Updated: Dec 9, 2020
It is week 2 of our season of ADVENT! Watch worship this week on Facebook Premier or on our website launched on Sunday mornings. Don’t miss Children’s Sunday School at 10:00 with the zoom in the newsletter as well as Adult Sunday School (zoom link in the newsletter). There is a lot more information on the website, in our newsletter, and highlighted below! Stay connected, invite your friends, share our worship with others. Together, let us prepare our hearts for the coming of Jesus.
This week in worship we will talk about the story of a woman named, Hannah.
Maybe we should start by asking the question, who is this – Hannah?
Hannah was the wife of Elkanah. We learn in 1 Samuel that he was from a respected family who worshipped at Shiloh. In verse 5, we learn that he loved his wife, Hannah. But Elkanah had two wives, Peninnah and Hannah. Peninnah had already provided Elkanah with male heirs which was expected of a woman at that time and in that culture. Elkanah and Hannah prayed, sacrificed, and prayed again and again for decades. Alas, they did not have a child. While they prayed, Peninnah tormented Hannah and Hannah cried to the Lord. She told her husband how she has poured out her soul before the Lord (vs 15). She shared with him how she had great anxiety and stress all the time (vs 16) yet she remained faithful.
She surrendered her greatest fear, a fear that was attached to the status of her worth in her context of that time, she was afraid being “less than enough.” For decades she had channeled her fear and worry into faith that God was with her.
In verse 20 we learned that Hannah indeed gave birth to a child, a male child, named Samuel, whose name means, “God heard.”
The meaning of Hannah’s story isn’t about asking God for something and eventually getting it. That is called a wish list and a manipulation prayer. Our story isn’t about motherhood, although Hannah proved to be a devoted mother. What Hannah did was, in her time, practice her faith boldly and reverently with a hope that God heard her prayers. In her thanksgiving, she did one more thing: she dedicated her son to the temple to be raised as a priest. This son, Samuel, would someday anoint the first king of Israel, Saul. He would one day, tell Saul that he was no longer favored in God’s eye and a new king, Kind David would take his place.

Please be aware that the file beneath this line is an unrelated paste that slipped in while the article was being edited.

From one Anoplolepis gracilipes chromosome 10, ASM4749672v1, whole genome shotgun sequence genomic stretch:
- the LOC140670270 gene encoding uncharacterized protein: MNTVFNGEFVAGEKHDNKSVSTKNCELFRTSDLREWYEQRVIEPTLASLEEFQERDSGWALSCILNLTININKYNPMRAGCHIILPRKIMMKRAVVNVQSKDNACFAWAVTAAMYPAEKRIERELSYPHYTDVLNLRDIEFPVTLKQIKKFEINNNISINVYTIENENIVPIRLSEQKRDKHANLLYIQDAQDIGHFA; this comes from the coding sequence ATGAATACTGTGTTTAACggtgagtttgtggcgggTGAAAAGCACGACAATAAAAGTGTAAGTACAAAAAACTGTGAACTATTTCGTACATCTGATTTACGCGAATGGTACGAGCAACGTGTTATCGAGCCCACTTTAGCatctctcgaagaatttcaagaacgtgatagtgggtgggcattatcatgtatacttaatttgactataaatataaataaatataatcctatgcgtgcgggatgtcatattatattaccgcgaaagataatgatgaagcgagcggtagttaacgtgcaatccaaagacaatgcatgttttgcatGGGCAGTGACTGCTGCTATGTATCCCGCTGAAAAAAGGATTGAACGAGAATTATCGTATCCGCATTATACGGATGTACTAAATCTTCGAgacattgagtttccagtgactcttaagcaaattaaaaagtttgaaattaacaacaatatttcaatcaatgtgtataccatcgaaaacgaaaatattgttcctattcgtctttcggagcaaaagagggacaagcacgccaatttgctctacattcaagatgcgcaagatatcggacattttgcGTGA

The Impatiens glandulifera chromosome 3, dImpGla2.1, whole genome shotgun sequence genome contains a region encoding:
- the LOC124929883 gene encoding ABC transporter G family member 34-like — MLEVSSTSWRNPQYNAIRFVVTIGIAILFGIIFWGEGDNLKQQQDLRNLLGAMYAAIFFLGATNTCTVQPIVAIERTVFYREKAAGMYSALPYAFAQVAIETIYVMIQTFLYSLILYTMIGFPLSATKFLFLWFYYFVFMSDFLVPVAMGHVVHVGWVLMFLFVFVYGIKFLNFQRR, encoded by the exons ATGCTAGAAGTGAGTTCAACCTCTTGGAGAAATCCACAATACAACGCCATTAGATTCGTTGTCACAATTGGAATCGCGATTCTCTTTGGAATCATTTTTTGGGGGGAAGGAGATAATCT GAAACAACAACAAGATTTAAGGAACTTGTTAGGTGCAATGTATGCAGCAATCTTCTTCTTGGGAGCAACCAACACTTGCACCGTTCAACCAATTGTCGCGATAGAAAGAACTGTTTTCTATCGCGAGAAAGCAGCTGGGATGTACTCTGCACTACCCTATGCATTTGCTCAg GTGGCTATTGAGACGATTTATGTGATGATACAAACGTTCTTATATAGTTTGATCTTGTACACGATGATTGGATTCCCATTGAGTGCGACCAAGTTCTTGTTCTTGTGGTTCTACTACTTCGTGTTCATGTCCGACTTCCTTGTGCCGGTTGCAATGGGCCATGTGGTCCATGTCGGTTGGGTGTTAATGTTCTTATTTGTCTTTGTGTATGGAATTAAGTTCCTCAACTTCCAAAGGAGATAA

Hannah’s story is crucial to the family story of Jesus. Why? Hannah witnessed to us with a humble heart, a dedicated heart, an aching heart, a faithfulness in God. Hannah prepared her heart, devoted her prayers and, without a doubt, took on a burden that would one day be a blessing for the all the tribes of Israel. Without Hannah, there is no Samuel. Without Samuel, there is no anointing of a King David. Without King David, there is no line of Judah from which the infant child, Jesus, is born. Thank you, Hannah, for your story is part of our story and of God’s story of grace for all people.
What is heavy on your heart today? Together we pray, Lord have mercy.
What is your fear today? Together we pray, Lord have mercy.
What is your challenge today? Together we pray, Lord have mercy.
What joy is in your heart today? Together we say, Lord we give you thanks!
Into your hands we give all of our prayers as we pray in your name Jesus Christ, Amen.
Blessings to you always,